Start with scrapping the retrospective amendments
As the finance minister gears up to deliver his first full-year budget, the expectations of the business and investment community are high. This is tempered with an equally high level of anxiety, apprehension and nervousness. The good news is that the government is conscious of the feelings of the investors and businessmen and will, in all probability, address the anxiety in an appropriate manner.
India slipped to the 71st position— in a list of 144 countries—losing 11 places in the global competitiveness list published by the World Economic Forum (WEF) in September 2014. Among the BRICS countries, India ranked the lowest. Some of the factors behind India’s slide are tax rates, tax regulations, policy instability, bureaucratic functioning, etc. Given this backdrop, many foreign investors are circumspect about investing in India.
In the past few months, the government has identified specific sectors where substantial actions need to be taken to achieve overall growth.
There is an overall consensus that infrastructure and manufacturing need urgent attention to enable them to keep pace with some of the other sectors (e-commerce, telecom, technology). The government has made several intermediary announcements enabling these sectors. The Make-in-India initiative, aimed to boost the manufacturing sector, is one such example. Tax reforms are the nerve centre fuelling the economy.
The general expectation is that the government will relook or a revise some of the major tax policies announced in the past or are in the pipeline. Such policies include the general anti-avoidance regulations, which are to come into effect from April 1, 2015. This may lead to a deferral of the implementation of these regulations.
However, the biggest thorn is the retrospective amendment on taxation of indirect transfer. In Budget FY15, the finance minister had said that a committee would examine all pending cases which would fall within the ambit of indirect transfer. This was in the direction of reforming the provision, but it has fallen short of the expectations at large. The need to look up to the government for guidance regarding the computation of taxable income and tax arising on indirect transfer remains.
With the advent of the new Companies Act 2013, there is a need for covering tax treatment on outbound mergers (merger of an Indian company with a foreign company). There is also the need to get guidance on the tax treatment of a one-person company introduced by the new Companies Act.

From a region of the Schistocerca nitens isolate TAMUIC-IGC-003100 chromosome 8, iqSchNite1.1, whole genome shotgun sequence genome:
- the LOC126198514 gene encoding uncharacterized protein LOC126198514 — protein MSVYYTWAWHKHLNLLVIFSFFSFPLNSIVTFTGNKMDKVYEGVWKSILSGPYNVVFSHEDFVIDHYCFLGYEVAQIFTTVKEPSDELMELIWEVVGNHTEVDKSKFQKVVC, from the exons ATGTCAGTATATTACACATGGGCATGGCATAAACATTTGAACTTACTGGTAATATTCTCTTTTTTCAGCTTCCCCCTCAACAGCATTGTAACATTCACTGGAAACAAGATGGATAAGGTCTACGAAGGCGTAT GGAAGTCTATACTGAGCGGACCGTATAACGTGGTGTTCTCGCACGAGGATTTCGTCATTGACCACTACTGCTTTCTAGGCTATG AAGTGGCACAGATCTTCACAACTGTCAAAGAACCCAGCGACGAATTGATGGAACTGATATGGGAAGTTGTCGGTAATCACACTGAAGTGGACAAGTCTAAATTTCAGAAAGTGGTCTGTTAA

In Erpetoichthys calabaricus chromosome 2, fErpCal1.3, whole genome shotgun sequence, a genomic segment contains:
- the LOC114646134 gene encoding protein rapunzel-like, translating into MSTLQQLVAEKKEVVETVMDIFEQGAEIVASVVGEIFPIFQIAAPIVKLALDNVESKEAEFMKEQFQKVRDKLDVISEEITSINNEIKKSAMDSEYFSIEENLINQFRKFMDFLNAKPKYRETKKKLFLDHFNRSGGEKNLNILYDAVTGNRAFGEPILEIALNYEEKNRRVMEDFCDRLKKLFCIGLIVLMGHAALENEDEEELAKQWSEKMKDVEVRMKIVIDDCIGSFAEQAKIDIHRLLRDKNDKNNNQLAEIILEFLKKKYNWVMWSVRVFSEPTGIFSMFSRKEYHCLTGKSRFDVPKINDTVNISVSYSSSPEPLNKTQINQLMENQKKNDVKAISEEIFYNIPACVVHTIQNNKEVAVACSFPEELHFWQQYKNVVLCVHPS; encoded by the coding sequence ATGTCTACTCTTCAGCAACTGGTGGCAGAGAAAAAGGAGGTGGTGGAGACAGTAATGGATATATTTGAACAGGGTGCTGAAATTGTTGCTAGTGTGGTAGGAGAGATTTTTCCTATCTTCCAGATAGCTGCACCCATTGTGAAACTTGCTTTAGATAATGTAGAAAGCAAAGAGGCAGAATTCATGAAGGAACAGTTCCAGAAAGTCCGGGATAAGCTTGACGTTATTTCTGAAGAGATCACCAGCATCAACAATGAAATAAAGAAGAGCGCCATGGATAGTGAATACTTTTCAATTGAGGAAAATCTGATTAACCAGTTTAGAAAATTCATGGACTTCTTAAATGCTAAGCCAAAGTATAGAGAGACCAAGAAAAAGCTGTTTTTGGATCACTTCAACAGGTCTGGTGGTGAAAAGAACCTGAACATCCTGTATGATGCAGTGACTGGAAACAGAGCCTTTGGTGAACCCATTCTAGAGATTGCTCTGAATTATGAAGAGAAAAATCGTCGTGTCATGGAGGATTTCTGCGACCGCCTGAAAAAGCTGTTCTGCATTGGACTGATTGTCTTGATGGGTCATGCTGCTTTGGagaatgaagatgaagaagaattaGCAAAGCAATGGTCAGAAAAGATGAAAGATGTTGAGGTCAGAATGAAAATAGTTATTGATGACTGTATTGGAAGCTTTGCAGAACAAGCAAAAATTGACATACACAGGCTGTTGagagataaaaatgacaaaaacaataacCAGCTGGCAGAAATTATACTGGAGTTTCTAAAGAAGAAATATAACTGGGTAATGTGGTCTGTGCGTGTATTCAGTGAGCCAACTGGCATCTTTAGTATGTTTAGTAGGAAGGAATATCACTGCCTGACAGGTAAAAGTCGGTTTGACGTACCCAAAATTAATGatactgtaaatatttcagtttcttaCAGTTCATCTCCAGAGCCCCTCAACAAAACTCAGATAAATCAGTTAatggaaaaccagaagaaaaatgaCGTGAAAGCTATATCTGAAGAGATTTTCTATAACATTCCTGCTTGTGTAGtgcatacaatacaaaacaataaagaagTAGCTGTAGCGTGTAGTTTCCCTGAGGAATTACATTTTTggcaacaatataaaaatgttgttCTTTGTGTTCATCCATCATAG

It is essential to reconsider the threshold limits under several tax provisions, for example, the threshold limit for conducting tax audit, claiming exemption in respect of conversion of a company into LLP, etc. The application of this to specified domestic transfer-pricing transactions need to be refreshed as some of these limits are outdated. While the tax holiday is available under the shelter of SEZ, the income is still subject to minimum alternate tax—another ask would be about remedying this.
It is also essential to calibrate the safe harbour percentages, as well as amending the definition of software R&D by deleting reference to ‘supply of source code’ and provide more clarity on the related definitions.
In indirect tax, the present structure is fraught with multiple taxes and taxable events. The multiplicity of these taxes and their structure also leads to tax cascading. A taxpayer is required to deal with multiple authorities for a single line of business with increased compliances amidst prevailing ambiguities.
The indirect tax laws have failed to keep pace with technology, digitisation and the ever-changing economic and business environment. A typical example is India’s fledgling e-commerce industry. The present indirect tax laws, especially the state VAT laws did not anticipate e-commerce business situation or fulfilment model.
From an indirect tax perspective, the manufacturing sector has to pay excise and customs duty, VAT, service tax, local levies, etc. These multiple levies have resulted in tax-cascading and has led to significant increase in cost of production. Infrastructure is a capital-intensive industry, with significant interest of the government from a social security and employment generation perspective. The sector requires clarity in terms of indirect tax laws, easier land acquisition laws, faster approvals and reduced face-off with authorities. Today, start-ups and entrepreneurs are required to obtain multiple registration and undertake compliance which take up a lot of productive time which could instead be used for business development. The government may consider providing relief in the form of simpler tax and compliance norms and waiving off audits for the first 5 years of business.
A lot of the problems in the indirect tax ecosystem could be resolved with the introduction of GST. One of the biggest taxation reforms in India, the GST will convert the country into unified market, replacing most indirect taxes with one tax. With the 122nd Constitutional Amendment Bill being tabled in the Lok Sabha in December 2014, it is fervently hoped by the industry that Budget 2015 will spell out some solid measures and give a roadmap to the implementation of the GST.
It is time for the government to capitalize on its success by introducing tax reforms to address some, if not all, of the above asks.
By M Lakshminarayanan
The author is partner, Deloitte Haskins and Sells LLP. Views are personal